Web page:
The Dene Nation is making an appeal to the territorial and federal government to meet as quickly as possible to act on an emerging disease that could devastate northern caribou herds.
Dene National Chief Norman Yakeleya issued a press release Dec. 21 calling on both the GNWT and the federal government to take “preventative action” on chronic wasting disease (CWD).
The disease, which is in the transmissible spongiform encephalopathy family, is similar to mad cow disease, scrapie, or Creutzfeldt-Jakob and affects the immune systems of quadrupeds like caribou, mule deer, white-tail deer, elk or reindeer. Like the other strains of the disease, it is characterized by the misfolding of a protein – called a prion- that results in plaques forming in an animal’s brain. The tissue then resembles a sponge and is fatal among animals.
At this time, there are no treatment options, according to researchers. According to the Canadian Food Inspection Agency (CFIA) there is no evidence the disease can be transmitted to humans, but Yakeleya is concerned about how it could devastate northern caribou population numbers and how Treaty 8 Indigenous livelihoods could suffer.
“This disease is dangerous and what I really got alarmed about is that it is moving from U.S. into Canada,” he said, adding that the impact of climate change is bringing southern diseases more quickly into the North.
“We got in contact with some Universities of Alberta professors and they said it is coming up and moving north, south, east and west.
“Caribou of course don’t go by any boundaries and it is a free-range animal. So there is a possibility that it is spreading and we don’t know if it is getting to our herds.”
Yakeleya said his director of lands and environment Trevor Teed has been working closely on the impacts of climate change in Northern life and raised the issue of a November report co-authored by Dr. Judd Aiken and researcher Debbie McKenzie of the University of Alberta Centre for Prions and Protein Folding Diseases. The report, called “Soil humic acids degrade CWD prions and reduce infectivity,” announces the discovery of a soil substance that reduces the ability of the spread of CWD.
The academics argue that substances in the soil can contribute to the spread of the disease through bodily fluids like saliva, urine and feces. A soil property called humic acids, however, which results from the decay of plant matter, can help prevent it from spreading.
Yakeleya would like to see representatives from the GNWT and the federal government gather as well as hunters and trappers directly impacted to come up with a plan to “divert it or prevent it.” It is no different from if there were an outbreak of disease like mad cow or E. coli threatening southern livestock on farms, he said.
“They need to do something other than sit on their hands because it is our main dietary source that is threatened and I think that is a state of crisis that we need to meet,” he said.
He said that in many Northern Indigenous communities, it may be forgotten that there is a high dependency among people on caribou and other wild animals, in part because they don’t have the money to spend on imported items to local stores.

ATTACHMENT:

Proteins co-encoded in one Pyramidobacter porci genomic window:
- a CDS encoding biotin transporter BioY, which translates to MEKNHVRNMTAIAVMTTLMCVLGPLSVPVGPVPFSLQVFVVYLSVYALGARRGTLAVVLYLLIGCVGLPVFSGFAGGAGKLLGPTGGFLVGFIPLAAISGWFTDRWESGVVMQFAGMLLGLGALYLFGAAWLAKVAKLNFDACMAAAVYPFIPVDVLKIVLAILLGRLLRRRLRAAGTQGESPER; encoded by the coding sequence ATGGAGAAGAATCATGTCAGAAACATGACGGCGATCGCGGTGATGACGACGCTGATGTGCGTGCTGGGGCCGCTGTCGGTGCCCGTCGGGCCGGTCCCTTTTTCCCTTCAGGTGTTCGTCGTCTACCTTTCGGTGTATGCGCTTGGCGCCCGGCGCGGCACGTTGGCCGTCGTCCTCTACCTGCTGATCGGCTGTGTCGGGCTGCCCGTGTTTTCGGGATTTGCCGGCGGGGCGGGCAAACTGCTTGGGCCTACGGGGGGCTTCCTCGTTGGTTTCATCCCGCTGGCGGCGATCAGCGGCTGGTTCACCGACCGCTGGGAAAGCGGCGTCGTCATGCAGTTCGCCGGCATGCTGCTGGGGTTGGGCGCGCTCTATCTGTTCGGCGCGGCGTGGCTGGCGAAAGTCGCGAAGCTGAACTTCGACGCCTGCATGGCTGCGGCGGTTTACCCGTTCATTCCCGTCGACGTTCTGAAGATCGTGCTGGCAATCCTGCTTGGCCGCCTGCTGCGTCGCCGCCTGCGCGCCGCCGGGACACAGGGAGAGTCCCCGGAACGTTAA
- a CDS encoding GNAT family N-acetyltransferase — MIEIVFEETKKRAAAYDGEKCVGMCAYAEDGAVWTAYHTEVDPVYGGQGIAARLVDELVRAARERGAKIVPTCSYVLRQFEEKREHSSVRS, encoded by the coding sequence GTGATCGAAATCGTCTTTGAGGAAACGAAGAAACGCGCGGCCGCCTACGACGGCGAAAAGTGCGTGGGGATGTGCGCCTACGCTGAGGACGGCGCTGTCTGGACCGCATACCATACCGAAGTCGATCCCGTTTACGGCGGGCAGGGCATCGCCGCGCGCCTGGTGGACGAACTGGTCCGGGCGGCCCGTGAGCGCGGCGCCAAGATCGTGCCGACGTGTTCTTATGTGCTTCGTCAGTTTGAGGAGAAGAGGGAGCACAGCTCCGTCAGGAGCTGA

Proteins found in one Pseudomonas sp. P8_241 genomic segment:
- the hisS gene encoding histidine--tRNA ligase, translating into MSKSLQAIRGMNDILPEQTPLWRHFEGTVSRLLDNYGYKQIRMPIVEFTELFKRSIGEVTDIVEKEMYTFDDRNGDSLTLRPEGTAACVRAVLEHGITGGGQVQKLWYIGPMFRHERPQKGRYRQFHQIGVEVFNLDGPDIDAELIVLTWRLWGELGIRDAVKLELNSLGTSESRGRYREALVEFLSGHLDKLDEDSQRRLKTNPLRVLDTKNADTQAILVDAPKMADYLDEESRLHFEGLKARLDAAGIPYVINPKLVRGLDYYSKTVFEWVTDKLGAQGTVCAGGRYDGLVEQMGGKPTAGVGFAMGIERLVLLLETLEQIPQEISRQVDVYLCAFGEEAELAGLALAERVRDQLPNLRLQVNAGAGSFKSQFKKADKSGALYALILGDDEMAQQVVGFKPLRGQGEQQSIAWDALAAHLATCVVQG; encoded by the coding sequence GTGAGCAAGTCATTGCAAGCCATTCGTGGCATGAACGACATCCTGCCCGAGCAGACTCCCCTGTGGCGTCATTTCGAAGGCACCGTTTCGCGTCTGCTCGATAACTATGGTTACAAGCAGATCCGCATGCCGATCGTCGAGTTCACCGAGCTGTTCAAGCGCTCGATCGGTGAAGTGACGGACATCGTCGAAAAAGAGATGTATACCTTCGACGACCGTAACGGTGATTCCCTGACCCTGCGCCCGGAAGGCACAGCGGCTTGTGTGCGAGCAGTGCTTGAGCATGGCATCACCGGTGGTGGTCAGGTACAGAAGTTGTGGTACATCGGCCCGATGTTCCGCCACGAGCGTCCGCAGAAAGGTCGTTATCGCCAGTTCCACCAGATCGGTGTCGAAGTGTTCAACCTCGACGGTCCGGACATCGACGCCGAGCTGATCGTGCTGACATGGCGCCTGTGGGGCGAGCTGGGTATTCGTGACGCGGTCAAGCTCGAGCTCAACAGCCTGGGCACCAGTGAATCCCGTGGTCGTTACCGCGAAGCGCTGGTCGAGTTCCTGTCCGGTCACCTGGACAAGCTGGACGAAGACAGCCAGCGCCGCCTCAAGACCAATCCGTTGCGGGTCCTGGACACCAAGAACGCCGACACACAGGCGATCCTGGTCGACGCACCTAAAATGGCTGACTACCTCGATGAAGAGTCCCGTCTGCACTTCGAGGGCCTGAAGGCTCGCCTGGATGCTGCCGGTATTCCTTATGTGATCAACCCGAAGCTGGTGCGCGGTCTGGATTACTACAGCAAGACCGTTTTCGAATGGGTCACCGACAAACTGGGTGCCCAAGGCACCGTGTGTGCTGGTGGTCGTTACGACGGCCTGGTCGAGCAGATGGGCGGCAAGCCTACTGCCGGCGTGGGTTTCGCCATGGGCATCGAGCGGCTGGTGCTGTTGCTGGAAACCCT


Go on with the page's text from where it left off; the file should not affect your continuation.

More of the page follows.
“Right now (governments) don’t seem to understand that our way of life is threatened by the spreading of this disease into our caribou or moose.”
Officials with the GNWT department of Environment and Natural Resources (ENR) note that there have been no instances of the disease in the NWT or in northern Alberta or Saskatchewan. There has also been none found in free-ranging caribou. However, the GNWT is making efforts to prevent the disease from entering the North.
“ENR is currently working with communities and co-management partners on hunter-based health surveillance programs for CWD testing of members of the deer family (moose, white-tailed deer and caribou),” said Meagan Wohlberg, manager of public affairs and communications with ENR. “The GNWT is in regular communication with other wildlife management agencies, animal health agencies, and wildlife disease experts involved in monitoring, managing and reporting on CWD in Canada, particularly in Alberta and Saskatchewan.”
Wohlberg said the GNWT is working closely with other jurisdictions, communities, co-management partners to monitor wildlife health in the NWT and to monitor any sign of the disease. New regulations under the NWT Wildlife Act will take force in 2019 and will include efforts to reduce the risk of the disease in the NWT such as restrictions on the movement of live deer or deer parts from areas known to have had the disease or required surveillance where wild game is harvested.
“Proposed new regulations under the Wildlife Act are an important tool to prevent the introduction of CWD through the movement of deer or deer parts from other areas where the disease occurs,” she said.
“When the new regulations under the NWT Wildlife Act come into force, any harvester bringing anything other than boned-out deer meat from areas located 100km or more south of the NWT border will be specifically prohibited, unless the animal is tested to the satisfaction of ENR.